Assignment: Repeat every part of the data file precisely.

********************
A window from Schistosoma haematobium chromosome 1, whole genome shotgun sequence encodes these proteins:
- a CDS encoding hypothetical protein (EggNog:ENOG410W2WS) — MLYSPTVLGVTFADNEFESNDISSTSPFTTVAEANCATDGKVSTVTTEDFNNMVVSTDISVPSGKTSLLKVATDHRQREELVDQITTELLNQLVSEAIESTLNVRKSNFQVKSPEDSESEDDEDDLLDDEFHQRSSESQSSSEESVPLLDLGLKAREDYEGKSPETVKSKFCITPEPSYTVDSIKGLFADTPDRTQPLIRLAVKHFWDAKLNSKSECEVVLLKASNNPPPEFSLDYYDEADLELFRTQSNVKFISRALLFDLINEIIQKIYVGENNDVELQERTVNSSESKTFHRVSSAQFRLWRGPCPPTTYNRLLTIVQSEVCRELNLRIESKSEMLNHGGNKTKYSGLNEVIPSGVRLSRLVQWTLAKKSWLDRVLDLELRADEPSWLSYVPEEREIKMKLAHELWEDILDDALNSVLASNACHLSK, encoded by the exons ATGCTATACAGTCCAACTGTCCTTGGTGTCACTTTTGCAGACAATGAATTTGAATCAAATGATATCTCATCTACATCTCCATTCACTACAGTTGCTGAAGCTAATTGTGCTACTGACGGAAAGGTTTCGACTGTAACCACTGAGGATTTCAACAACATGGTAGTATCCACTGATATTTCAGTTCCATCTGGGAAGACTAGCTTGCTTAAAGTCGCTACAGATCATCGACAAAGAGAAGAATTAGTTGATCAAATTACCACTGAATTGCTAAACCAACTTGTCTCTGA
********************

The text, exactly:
A window from Schistosoma haematobium chromosome 1, whole genome shotgun sequence encodes these proteins:
- a CDS encoding hypothetical protein (EggNog:ENOG410W2WS) — MLYSPTVLGVTFADNEFESNDISSTSPFTTVAEANCATDGKVSTVTTEDFNNMVVSTDISVPSGKTSLLKVATDHRQREELVDQITTELLNQLVSEAIESTLNVRKSNFQVKSPEDSESEDDEDDLLDDEFHQRSSESQSSSEESVPLLDLGLKAREDYEGKSPETVKSKFCITPEPSYTVDSIKGLFADTPDRTQPLIRLAVKHFWDAKLNSKSECEVVLLKASNNPPPEFSLDYYDEADLELFRTQSNVKFISRALLFDLINEIIQKIYVGENNDVELQERTVNSSESKTFHRVSSAQFRLWRGPCPPTTYNRLLTIVQSEVCRELNLRIESKSEMLNHGGNKTKYSGLNEVIPSGVRLSRLVQWTLAKKSWLDRVLDLELRADEPSWLSYVPEEREIKMKLAHELWEDILDDALNSVLASNACHLSK, encoded by the exons ATGCTATACAGTCCAACTGTCCTTGGTGTCACTTTTGCAGACAATGAATTTGAATCAAATGATATCTCATCTACATCTCCATTCACTACAGTTGCTGAAGCTAATTGTGCTACTGACGGAAAGGTTTCGACTGTAACCACTGAGGATTTCAACAACATGGTAGTATCCACTGATATTTCAGTTCCATCTGGGAAGACTAGCTTGCTTAAAGTCGCTACAGATCATCGACAAAGAGAAGAATTAGTTGATCAAATTACCACTGAATTGCTAAACCAACTTGTCTCTGA